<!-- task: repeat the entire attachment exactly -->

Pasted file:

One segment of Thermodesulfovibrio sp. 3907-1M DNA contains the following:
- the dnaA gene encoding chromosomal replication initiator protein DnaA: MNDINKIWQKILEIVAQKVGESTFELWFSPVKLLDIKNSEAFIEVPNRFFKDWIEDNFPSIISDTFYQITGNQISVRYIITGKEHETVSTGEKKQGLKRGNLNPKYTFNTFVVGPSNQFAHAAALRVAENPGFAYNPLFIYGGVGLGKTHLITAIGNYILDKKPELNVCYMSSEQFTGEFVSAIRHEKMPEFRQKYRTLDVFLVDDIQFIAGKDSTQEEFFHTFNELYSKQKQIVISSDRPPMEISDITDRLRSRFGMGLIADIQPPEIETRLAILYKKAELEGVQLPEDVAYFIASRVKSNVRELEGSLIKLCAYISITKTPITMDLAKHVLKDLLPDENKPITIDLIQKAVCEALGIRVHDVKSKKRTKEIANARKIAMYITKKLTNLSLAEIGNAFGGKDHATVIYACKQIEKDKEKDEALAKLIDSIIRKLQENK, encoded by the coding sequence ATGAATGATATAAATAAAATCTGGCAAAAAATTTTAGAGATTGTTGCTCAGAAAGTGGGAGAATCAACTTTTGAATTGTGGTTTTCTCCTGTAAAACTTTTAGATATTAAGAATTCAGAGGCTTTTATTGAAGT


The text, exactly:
One segment of Thermodesulfovibrio sp. 3907-1M DNA contains the following:
- the dnaA gene encoding chromosomal replication initiator protein DnaA: MNDINKIWQKILEIVAQKVGESTFELWFSPVKLLDIKNSEAFIEVPNRFFKDWIEDNFPSIISDTFYQITGNQISVRYIITGKEHETVSTGEKKQGLKRGNLNPKYTFNTFVVGPSNQFAHAAALRVAENPGFAYNPLFIYGGVGLGKTHLITAIGNYILDKKPELNVCYMSSEQFTGEFVSAIRHEKMPEFRQKYRTLDVFLVDDIQFIAGKDSTQEEFFHTFNELYSKQKQIVISSDRPPMEISDITDRLRSRFGMGLIADIQPPEIETRLAILYKKAELEGVQLPEDVAYFIASRVKSNVRELEGSLIKLCAYISITKTPITMDLAKHVLKDLLPDENKPITIDLIQKAVCEALGIRVHDVKSKKRTKEIANARKIAMYITKKLTNLSLAEIGNAFGGKDHATVIYACKQIEKDKEKDEALAKLIDSIIRKLQENK, encoded by the coding sequence ATGAATGATATAAATAAAATCTGGCAAAAAATTTTAGAGATTGTTGCTCAGAAAGTGGGAGAATCAACTTTTGAATTGTGGTTTTCTCCTGTAAAACTTTTAGATATTAAGAATTCAGAGGCTTTTATTGAAGT